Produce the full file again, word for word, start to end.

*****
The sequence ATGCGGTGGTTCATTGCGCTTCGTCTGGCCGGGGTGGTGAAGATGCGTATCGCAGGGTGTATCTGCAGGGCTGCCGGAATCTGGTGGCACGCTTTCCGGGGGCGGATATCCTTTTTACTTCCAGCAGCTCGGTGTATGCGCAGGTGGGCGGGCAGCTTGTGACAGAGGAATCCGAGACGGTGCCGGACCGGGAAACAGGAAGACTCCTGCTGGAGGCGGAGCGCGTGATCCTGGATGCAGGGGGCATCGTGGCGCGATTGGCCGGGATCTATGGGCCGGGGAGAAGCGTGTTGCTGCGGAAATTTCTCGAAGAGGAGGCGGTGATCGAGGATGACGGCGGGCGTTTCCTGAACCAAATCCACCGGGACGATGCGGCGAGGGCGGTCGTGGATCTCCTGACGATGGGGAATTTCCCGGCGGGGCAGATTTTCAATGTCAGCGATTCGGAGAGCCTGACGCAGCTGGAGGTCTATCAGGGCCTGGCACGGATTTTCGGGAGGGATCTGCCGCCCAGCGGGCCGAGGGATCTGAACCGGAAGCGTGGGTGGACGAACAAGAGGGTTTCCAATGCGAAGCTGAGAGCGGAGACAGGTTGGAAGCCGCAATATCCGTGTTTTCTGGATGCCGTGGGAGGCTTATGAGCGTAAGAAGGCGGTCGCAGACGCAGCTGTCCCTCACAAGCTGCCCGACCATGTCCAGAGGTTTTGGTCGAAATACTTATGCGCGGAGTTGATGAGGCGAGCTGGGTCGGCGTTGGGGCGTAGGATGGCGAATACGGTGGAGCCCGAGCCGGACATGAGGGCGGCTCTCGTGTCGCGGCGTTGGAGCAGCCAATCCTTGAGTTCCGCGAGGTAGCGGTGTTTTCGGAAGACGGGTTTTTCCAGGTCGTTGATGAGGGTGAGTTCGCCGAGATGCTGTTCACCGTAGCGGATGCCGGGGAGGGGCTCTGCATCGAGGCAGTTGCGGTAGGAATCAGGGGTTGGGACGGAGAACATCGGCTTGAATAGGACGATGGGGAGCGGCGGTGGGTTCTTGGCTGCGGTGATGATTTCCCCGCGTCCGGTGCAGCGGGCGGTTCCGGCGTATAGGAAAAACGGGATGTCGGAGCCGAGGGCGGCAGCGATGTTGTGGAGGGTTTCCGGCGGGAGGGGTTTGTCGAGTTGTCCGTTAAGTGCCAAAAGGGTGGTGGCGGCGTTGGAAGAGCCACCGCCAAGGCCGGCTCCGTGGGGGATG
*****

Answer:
The sequence ATGCGGTGGTTCATTGCGCTTCGTCTGGCCGGGGTGGTGAAGATGCGTATCGCAGGGTGTATCTGCAGGGCTGCCGGAATCTGGTGGCACGCTTTCCGGGGGCGGATATCCTTTTTACTTCCAGCAGCTCGGTGTATGCGCAGGTGGGCGGGCAGCTTGTGACAGAGGAATCCGAGACGGTGCCGGACCGGGAAACAGGAAGACTCCTGCTGGAGGCGGAGCGCGTGATCCTGGATGCAGGGGGCATCGTGGCGCGATTGGCCGGGATCTATGGGCCGGGGAGAAGCGTGTTGCTGCGGAAATTTCTCGAAGAGGAGGCGGTGATCGAGGATGACGGCGGGCGTTTCCTGAACCAAATCCACCGGGACGATGCGGCGAGGGCGGTCGTGGATCTCCTGACGATGGGGAATTTCCCGGCGGGGCAGATTTTCAATGTCAGCGATTCGGAGAGCCTGACGCAGCTGGAGGTCTATCAGGGCCTGGCACGGATTTTCGGGAGGGATCTGCCGCCCAGCGGGCCGAGGGATCTGAACCGGAAGCGTGGGTGGACGAACAAGAGGGTTTCCAATGCGAAGCTGAGAGCGGAGACAGGTTGGAAGCCGCAATATCCGTGTTTTCTGGATGCCGTGGGAGGCTTATGAGCGTAAGAAGGCGGTCGCAGACGCAGCTGTCCCTCACAAGCTGCCCGACCATGTCCAGAGGTTTTGGTCGAAATACTTATGCGCGGAGTTGATGAGGCGAGCTGGGTCGGCGTTGGGGCGTAGGATGGCGAATACGGTGGAGCCCGAGCCGGACATGAGGGCGGCTCTCGTGTCGCGGCGTTGGAGCAGCCAATCCTTGAGTTCCGCGAGGTAGCGGTGTTTTCGGAAGACGGGTTTTTCCAGGTCGTTGATGAGGGTGAGTTCGCCGAGATGCTGTTCACCGTAGCGGATGCCGGGGAGGGGCTCTGCATCGAGGCAGTTGCGGTAGGAATCAGGGGTTGGGACGGAGAACATCGGCTTGAATAGGACGATGGGGAGCGGCGGTGGGTTCTTGGCTGCGGTGATGATTTCCCCGCGTCCGGTGCAGCGGGCGGTTCCGGCGTATAGGAAAAACGGGATGTCGGAGCCGAGGGCGGCAGCGATGTTGTGGAGGGTTTCCGGCGGGAGGGGTTTGTCGAGTTGTCCGTTAAGTGCCAAAAGGGTGGTGGCGGCGTTGGAAGAGCCACCGCCAAGGCCGGCTCCGTGGGGGATG